This village on the Arabian Sea might literally fall off the map in a few years. The muddy seawater that lashes its beaches of black sand is steadily eating into the coast, forcing villagers to retreat inland every few years.
In Chhotidanti and 15 other villages of Valsad district on Gujarat’s southern tip live the machchimad (fishermen). For years, they have been asking for a stone wall that will protect them from the sea rushing in. But after successive state governments, all they have is a partial wall that protects only a part of the village from floods every monsoon when the sea swells considerably. The unprotected have to live in waist deep water inside their homes, else move temporarily to Valsad town, 20 km away.
Sitting BJP MLA Daulat Desai has won the Valsad seat three times and is said to be ahead of his Congress rival this time as well. AlthoughValsad is largely an urban constituency, the fishing community, also known as ‘Tandel’, comprise a major vote bank, the only ones to matter here apart from the Patels.
They may still vote for Desai, but there is a pronounced feeling of indifference towards the elections among these people. For the residents of Chhotidanti the sea is both the provider of livelihood and the annual source of sorrow. And though they have learnt to adjust — the first row of houses that face the sea are made of tin, which can rebuilt without much cost if destroyed — they want the government to take firm steps to put an end to their problems.
“The water comes in, sometimes only for a few hours, and destroys everything. The original village has long been submerged. It was located at least one kilometre ahead towards the sea. Now, the new village is also under attack,” said Chandriben, the woman sarpanch.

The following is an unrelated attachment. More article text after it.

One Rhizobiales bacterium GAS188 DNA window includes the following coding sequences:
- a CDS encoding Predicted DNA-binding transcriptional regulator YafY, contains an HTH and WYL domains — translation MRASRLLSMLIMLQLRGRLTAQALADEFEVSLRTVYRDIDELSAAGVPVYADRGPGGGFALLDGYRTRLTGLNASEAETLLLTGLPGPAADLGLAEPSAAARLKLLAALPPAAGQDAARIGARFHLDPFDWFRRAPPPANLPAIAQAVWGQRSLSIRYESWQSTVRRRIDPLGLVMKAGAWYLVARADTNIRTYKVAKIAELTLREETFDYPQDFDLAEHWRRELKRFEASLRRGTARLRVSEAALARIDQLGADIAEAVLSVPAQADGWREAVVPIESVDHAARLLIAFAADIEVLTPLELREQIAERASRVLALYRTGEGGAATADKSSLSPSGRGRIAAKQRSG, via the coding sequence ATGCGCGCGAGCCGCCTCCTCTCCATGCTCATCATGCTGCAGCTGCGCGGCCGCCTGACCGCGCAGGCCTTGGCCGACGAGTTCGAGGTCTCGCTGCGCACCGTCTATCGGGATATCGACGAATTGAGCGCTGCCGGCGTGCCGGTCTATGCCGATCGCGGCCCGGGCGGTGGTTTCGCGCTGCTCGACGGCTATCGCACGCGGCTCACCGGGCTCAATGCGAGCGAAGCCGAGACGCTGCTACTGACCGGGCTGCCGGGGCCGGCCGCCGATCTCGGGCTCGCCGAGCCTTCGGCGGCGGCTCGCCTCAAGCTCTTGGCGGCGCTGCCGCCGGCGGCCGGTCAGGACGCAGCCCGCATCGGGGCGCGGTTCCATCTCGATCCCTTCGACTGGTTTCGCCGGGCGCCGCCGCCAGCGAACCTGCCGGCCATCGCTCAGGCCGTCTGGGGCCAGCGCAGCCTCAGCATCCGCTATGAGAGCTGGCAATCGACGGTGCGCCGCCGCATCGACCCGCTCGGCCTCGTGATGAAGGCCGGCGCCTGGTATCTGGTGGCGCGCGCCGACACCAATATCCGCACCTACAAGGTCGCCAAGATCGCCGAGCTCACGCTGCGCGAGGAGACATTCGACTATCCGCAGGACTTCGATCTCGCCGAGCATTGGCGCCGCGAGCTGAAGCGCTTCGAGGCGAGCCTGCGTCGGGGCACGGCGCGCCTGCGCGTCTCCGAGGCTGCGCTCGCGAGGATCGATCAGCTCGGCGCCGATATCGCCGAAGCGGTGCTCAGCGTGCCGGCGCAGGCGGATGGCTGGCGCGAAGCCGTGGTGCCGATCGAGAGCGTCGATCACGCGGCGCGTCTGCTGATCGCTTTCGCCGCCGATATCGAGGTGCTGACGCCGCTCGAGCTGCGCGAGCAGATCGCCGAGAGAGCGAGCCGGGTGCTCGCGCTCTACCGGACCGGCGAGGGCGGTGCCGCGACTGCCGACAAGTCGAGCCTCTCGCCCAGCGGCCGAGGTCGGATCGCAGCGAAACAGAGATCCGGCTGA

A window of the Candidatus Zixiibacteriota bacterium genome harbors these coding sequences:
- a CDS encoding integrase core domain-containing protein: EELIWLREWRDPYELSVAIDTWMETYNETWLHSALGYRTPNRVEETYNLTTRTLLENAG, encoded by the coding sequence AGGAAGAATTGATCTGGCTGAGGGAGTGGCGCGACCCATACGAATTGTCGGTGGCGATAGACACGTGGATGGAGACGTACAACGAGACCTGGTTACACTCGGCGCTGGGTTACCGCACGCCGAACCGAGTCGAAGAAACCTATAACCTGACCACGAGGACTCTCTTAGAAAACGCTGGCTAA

Mahesh Tandel teaches in a school in Valsad town and also manages the family’s fishing business. “Last year, the water went 2km inside the village. We have made repeated appeals to the local authorities. But the wall remains incomplete.”
Desai, however, is respected. Villagers agreed he got roads built connecting their villages to the city, ensured regular power supply and always extended aid during floods. But they also want permanent solutions.
Many have migrated abroad to earn enough to be able to shift their families out of the village. Hundreds like Dalsukhbhai Tandel have shifted to Kuwait and other Gulf countries. Dalsukh is in two minds about whether to vote. “I do not stay here now but keep hearing from my family about the problems they face. Will my vote ensure that their problems end,” he asked.
There is no guarantee.